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Chile’s referendum rejecting the Pinochet-era constitution shows that the world is entering a new, anti-neoliberal age

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On Sunday, almost exactly a year after protests over inequality erupted in the country, Chileans voted in a landslide to adopt a new constitution that will ditch the one enshrined in 1980 under the military dictatorship of General Augusto Pinochet.

As Robert Packenham and William Ratliff wrote in a 2007 Hoover Institution paper, “The first country in the world to make that momentous break with the past – away from socialism and extreme state capitalism toward more market-oriented structures and policies – was not Deng Xiaoping’s China or Margaret Thatcher’s Britain in the late 1970s, Ronald Reagan’s United States in 1981, or any other country in Latin America or elsewhere. It was Pinochet’s Chile in 1975.”

This system was adopted in plain defiance of the will of Chilean voters who democratically elected socialist leader Salvador Allende as president in 1970. Washington, which had long been subverting Allende’s candidacy, wanted Chile to remain under its thumb and not pursue an independent development path or foreign policy direction, which an Allende presidency guaranteed.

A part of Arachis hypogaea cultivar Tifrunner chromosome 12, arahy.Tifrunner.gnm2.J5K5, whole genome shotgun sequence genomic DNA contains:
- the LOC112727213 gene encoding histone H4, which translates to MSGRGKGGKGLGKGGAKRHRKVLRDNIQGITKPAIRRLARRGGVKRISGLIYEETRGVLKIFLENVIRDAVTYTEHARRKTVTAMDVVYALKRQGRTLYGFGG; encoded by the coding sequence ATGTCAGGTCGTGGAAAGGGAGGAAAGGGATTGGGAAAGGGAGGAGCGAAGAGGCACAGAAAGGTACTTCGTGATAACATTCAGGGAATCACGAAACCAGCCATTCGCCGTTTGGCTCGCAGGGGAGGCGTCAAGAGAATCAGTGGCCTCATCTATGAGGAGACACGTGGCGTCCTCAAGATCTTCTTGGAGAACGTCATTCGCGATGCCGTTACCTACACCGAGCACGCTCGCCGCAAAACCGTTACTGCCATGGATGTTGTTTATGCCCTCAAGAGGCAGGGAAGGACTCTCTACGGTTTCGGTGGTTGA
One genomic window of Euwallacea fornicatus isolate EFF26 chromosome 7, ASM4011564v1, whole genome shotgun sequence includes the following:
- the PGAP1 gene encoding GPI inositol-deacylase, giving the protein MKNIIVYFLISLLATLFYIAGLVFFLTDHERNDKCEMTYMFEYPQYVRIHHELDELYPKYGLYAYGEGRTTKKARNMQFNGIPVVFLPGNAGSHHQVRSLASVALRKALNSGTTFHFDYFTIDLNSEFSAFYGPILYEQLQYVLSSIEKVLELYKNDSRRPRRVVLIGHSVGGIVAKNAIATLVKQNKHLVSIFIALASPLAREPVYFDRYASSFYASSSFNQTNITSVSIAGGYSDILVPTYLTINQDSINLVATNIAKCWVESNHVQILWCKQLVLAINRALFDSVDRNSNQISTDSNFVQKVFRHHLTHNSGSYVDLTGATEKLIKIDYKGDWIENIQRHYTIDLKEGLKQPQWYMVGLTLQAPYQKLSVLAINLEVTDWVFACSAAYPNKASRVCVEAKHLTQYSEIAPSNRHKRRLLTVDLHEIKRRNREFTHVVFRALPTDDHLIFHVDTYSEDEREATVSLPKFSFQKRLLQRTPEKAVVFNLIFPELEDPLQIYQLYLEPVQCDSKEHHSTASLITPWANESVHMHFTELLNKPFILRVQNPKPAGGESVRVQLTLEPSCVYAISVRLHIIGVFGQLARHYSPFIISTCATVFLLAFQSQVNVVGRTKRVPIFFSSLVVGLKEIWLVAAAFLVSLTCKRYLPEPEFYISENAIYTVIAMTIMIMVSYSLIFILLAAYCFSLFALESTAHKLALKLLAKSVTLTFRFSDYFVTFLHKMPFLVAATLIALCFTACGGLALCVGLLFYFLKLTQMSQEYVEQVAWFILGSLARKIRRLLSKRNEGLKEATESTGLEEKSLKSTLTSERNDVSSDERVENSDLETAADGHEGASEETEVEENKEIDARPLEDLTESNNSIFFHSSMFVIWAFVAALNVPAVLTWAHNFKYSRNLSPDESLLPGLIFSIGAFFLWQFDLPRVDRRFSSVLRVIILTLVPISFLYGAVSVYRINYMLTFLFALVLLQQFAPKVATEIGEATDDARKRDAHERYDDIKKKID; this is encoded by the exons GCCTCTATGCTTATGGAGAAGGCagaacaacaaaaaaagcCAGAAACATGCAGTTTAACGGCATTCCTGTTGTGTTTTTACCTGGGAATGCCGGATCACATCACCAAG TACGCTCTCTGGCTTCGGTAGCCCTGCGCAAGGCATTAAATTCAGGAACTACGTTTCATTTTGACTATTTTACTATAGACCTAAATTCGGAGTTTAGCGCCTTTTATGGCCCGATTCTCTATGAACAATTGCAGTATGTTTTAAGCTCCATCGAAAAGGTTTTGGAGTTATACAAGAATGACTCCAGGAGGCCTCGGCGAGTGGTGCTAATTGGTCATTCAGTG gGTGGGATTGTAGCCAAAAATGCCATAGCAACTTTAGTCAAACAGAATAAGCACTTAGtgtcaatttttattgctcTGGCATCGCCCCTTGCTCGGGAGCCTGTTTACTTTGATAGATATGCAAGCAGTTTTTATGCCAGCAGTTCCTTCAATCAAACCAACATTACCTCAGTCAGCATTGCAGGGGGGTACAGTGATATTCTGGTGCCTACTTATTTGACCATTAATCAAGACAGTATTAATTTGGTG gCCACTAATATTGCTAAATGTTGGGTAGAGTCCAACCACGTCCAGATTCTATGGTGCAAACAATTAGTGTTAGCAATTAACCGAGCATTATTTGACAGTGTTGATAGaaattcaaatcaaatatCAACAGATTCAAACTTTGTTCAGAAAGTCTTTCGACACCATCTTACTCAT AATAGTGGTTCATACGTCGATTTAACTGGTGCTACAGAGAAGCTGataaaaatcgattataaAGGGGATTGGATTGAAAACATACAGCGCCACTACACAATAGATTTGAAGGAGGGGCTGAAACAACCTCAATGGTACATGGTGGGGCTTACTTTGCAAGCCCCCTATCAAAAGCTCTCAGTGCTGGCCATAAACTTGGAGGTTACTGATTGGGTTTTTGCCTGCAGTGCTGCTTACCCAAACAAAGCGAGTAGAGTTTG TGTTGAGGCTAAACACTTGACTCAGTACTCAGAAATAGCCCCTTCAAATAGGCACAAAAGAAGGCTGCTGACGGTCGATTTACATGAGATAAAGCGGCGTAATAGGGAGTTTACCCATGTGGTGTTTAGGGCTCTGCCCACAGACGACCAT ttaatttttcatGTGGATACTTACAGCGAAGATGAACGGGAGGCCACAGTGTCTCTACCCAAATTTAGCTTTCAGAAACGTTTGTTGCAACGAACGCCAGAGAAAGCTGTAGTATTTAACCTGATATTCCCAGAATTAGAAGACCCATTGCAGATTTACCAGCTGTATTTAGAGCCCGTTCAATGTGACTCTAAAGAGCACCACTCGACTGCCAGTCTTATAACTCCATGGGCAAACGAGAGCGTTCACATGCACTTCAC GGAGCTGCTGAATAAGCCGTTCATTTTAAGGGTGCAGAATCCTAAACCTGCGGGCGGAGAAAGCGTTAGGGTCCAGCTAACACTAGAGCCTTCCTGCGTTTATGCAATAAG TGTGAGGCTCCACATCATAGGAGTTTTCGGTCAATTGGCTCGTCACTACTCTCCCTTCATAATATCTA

During his first year in office, real wages increased dramatically as his administration began to nationalize key industries. However, the Chilean economy was hit hard by aggressive US sanctions imposed by former President Richard Nixon. Inflation hit an annual rate of 150 percent in 1973, which added serious internal pressure to Allende’s government........

© RT.com

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